Many property investors are unaware there is a legal and efficient way to increase their tax return each year. It’s done so via an investment property ‘depreciation schedule’ or ‘depreciation report’.
A tax depreciation schedule is a document that highlights items within your investment property that may be depreciated. This means that the cost of these items, can be depreciated each year when submitting your tax return to highlight the amount by which they have ‘lost value’ in that given year.
A depreciation will offset any earnings you make via the investment property, helping you pay less tax or overall reduce your taxable income.
Items that can be depreciated include the item itself, the delivery costs of said item, the installations costs and any other costs required to enable that item to be utilised by your tenant.
For example, if you needed to install a new oven:
- You can claim the cost of the oven itself.
- You can claim the installation and delivery of the oven.
The depreciation report will create a ‘schedule of depreciation’ whereby a fraction of the costs above are depreciated each year that the property is run as an investment, up to a certain amount.
What are some common items that are covered in a depreciation schedule / report?
- Electrical appliances and white goods (ovens, microwaves, fridges, washing machines and dryers that are owned by the property owner)
- Carpet, and floor covering made of vinyl
- Blinds, curtains and other window coverings
- The hot water unit (gas or electrical) that heats the homes water
Can you depreciate items you didn’t personally buy and install?
Yes, items that came with your house (such as the oven) can still be depreciated in the report. While you may not have physically been the one to purchase the item, you did technically ‘purchase it’ when you bought the house (as it was included in the sale).
Is my investment property eligible for a property depreciation schedule / report?
Recent changes in the federal budget have tightened the eligibility of using depreciation schedules. However, these changes are only relevant to people who purchased properties after 9th May 2017.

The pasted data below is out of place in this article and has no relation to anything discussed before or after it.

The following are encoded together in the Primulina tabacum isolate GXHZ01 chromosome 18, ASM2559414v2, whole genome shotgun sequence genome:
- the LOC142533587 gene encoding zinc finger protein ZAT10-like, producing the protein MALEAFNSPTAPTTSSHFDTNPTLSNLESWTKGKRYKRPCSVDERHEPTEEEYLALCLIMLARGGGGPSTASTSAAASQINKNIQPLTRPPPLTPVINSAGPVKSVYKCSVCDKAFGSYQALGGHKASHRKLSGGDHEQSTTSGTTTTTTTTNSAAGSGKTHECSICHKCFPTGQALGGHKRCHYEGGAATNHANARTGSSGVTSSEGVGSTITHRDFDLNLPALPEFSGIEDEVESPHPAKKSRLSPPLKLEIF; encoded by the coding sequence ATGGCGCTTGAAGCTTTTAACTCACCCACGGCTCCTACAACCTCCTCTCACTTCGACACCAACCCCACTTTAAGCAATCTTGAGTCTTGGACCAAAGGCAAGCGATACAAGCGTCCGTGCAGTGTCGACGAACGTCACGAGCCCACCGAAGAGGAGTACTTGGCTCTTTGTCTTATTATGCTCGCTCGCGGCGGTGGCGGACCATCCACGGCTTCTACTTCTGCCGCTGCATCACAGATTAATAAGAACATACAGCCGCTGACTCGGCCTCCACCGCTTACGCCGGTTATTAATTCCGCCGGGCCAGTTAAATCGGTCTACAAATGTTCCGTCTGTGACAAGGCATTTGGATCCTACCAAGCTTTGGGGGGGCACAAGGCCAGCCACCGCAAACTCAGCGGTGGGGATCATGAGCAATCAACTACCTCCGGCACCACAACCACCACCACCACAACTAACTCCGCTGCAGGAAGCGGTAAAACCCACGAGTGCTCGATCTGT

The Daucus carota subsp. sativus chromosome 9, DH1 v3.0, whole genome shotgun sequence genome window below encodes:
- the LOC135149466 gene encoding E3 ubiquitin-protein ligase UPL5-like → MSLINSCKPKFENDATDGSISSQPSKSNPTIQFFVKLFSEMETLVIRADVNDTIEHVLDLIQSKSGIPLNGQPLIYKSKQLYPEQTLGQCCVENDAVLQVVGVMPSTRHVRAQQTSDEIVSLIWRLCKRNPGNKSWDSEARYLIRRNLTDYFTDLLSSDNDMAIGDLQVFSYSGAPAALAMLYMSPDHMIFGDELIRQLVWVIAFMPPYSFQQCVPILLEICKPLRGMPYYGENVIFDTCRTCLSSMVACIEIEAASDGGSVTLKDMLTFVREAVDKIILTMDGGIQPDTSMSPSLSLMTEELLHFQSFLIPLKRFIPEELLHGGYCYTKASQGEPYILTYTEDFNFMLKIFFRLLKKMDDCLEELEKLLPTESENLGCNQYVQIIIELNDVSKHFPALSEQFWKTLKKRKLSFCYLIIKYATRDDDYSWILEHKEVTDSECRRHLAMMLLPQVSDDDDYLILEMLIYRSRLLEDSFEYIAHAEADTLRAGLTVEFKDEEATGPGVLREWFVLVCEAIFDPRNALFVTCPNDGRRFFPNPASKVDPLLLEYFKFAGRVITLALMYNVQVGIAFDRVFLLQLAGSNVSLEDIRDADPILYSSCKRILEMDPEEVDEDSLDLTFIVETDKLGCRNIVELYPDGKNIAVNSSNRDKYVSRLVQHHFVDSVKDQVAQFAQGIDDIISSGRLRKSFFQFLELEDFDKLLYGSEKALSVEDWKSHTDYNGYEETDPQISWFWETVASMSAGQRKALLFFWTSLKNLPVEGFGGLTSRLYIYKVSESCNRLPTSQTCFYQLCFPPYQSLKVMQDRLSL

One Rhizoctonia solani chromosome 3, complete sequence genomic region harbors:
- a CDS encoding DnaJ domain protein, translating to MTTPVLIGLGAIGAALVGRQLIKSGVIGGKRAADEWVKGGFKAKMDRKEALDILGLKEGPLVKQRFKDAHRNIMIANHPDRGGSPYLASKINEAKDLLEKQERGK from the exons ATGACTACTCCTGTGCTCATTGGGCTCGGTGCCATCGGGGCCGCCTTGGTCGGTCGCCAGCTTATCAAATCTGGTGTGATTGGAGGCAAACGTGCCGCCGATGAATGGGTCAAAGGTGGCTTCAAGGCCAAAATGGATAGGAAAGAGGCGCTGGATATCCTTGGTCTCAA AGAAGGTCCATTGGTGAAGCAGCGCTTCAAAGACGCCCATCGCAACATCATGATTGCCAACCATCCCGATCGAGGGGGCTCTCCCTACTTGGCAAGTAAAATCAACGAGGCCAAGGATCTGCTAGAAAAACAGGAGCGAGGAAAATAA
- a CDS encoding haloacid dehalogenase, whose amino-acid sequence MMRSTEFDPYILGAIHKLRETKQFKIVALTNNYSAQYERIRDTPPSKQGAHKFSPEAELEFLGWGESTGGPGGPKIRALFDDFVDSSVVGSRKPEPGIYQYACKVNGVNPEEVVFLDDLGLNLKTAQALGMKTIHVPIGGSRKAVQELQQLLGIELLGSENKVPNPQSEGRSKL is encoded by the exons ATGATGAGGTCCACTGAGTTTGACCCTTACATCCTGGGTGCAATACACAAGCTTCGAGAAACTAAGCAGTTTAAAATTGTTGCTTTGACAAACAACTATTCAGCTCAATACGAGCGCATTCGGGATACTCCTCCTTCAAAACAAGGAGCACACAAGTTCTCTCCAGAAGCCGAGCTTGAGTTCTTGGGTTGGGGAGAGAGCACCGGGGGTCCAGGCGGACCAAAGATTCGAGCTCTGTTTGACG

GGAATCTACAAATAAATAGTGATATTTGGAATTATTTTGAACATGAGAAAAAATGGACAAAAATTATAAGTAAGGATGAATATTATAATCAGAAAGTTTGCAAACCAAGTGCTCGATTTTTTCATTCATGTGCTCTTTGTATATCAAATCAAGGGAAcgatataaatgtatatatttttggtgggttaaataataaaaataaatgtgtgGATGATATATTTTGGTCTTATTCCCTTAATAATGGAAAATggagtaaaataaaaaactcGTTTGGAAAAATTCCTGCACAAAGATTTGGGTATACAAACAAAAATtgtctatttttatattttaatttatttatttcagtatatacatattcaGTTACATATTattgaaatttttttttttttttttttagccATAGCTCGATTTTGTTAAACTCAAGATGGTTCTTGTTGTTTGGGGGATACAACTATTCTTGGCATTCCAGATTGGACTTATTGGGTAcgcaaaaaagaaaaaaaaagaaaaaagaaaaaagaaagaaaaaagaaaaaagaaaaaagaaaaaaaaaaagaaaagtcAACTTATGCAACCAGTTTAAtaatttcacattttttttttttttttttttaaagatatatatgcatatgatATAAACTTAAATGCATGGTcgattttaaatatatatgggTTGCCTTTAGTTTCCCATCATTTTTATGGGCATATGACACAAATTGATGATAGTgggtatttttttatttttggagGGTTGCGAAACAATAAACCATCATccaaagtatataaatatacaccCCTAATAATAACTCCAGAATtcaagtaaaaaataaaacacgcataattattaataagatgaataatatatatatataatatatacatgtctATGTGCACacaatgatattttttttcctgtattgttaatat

- If you purchased your investment property prior to 9th May 2017; you can still get a full depreciation schedule with no complex changes to worry about.
- If you purchased your property after the 9th May 2017; the changes will apply to you and you will need to discus this with your accountant to understand what can and cannot be depreciated.
Is the investment property depreciation schedule tax-deductible?
Yes, you can claim the costs you incurred to have the reported created. This means the fees charged by a specialist company who provide tax depreciation reports can be offset against your earnings with your next tax return.
Are improvements to investment property able to be depreciated?
No, improvements are not able to be depreciated. You can only depreciate ‘repairs’ by which the type of repair is classified as necessary to get your investment asset (the home) up to scratch in order to generate income.
You can claim the cost of improvements however, as a ‘capital allowance deduction’ – this is normally at a rate of 2.5% per year over 40 years (but the rules often change). So speak to your accountant when it comes to claiming improvements.
How much does a depreciation schedule cost?
A company such as Corpred, who specialise in producing depreciation schedules charge in two ways:
- Without inspection: $299
- With an inspection: $529
If you go without an inspection, there is a high chance you won’t capture all of the legally allowed deductions you can make, as it’s based off what you tell them the house has.
If you get an inspection, a professional will inspect all facets of your house and records all available items that can be depreciated.
Both options will give you an official report, in an ATO recognised format, to use with your accountant come June 30th.
This article was produced by Savings Guide with the help of Scott Kay at Integrity Plus Accounting.
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Scott Kay is an Accountpreneur (Chartered Accountant and Entrepreneur) who loves people and bridging the gaps between:
- Knowledge and action
- Tax/money and the more important things in life!
Scott featured on A Current Affair in 2010 with his blog for teaching young people about money. In the years since, he has grown in many ways including his passion to help individuals succeed financially particularly with property and business via clever thinking and technology.